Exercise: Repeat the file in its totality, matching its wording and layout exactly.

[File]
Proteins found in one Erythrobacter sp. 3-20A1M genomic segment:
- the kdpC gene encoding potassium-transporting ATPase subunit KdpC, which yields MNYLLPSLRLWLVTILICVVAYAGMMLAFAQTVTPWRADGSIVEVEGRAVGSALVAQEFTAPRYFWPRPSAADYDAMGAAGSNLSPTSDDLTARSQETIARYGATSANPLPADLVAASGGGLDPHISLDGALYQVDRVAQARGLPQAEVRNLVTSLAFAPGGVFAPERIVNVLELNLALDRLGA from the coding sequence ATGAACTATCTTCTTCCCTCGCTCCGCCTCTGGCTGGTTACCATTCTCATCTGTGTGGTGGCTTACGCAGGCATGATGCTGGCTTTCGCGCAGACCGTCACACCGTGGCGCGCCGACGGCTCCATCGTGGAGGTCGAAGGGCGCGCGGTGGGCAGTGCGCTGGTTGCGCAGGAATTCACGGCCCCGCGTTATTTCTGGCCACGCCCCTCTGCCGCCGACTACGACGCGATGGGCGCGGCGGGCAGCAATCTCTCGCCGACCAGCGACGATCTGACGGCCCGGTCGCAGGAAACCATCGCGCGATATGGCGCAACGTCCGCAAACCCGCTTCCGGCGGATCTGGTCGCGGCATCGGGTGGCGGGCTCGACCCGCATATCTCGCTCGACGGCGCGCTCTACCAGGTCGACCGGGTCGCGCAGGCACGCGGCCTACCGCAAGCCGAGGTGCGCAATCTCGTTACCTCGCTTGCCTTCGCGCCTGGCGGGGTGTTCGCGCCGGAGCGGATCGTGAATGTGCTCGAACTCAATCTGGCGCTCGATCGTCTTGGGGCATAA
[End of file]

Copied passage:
Proteins found in one Erythrobacter sp. 3-20A1M genomic segment:
- the kdpC gene encoding potassium-transporting ATPase subunit KdpC, which yields MNYLLPSLRLWLVTILICVVAYAGMMLAFAQTVTPWRADGSIVEVEGRAVGSALVAQEFTAPRYFWPRPSAADYDAMGAAGSNLSPTSDDLTARSQETIARYGATSANPLPADLVAASGGGLDPHISLDGALYQVDRVAQARGLPQAEVRNLVTSLAFAPGGVFAPERIVNVLELNLALDRLGA from the coding sequence ATGAACTATCTTCTTCCCTCGCTCCGCCTCTGGCTGGTTACCATTCTCATCTGTGTGGTGGCTTACGCAGGCATGATGCTGGCTTTCGCGCAGACCGTCACACCGTGGCGCGCCGACGGCTCCATCGTGGAGGTCGAAGGGCGCGCGGTGGGCAGTGCGCTGGTTGCGCAGGAATTCACGGCCCCGCGTTATTTCTGGCCACGCCCCTCTGCCGCCGACTACGACGCGATGGGCGCGGCGGGCAGCAATCTCTCGCCGACCAGCGACGATCTGACGGCCCGGTCGCAGGAAACCATCGCGCGATATGGCGCAACGTCCGCAAACCCGCTTCCGGCGGATCTGGTCGCGGCATCGGGTGGCGGGCTCGACCCGCATATCTCGCTCGACGGCGCGCTCTACCAGGTCGACCGGGTCGCGCAGGCACGCGGCCTACCGCAAGCCGAGGTGCGCAATCTCGTTACCTCGCTTGCCTTCGCGCCTGGCGGGGTGTTCGCGCCGGAGCGGATCGTGAATGTGCTCGAACTCAATCTGGCGCTCGATCGTCTTGGGGCATAA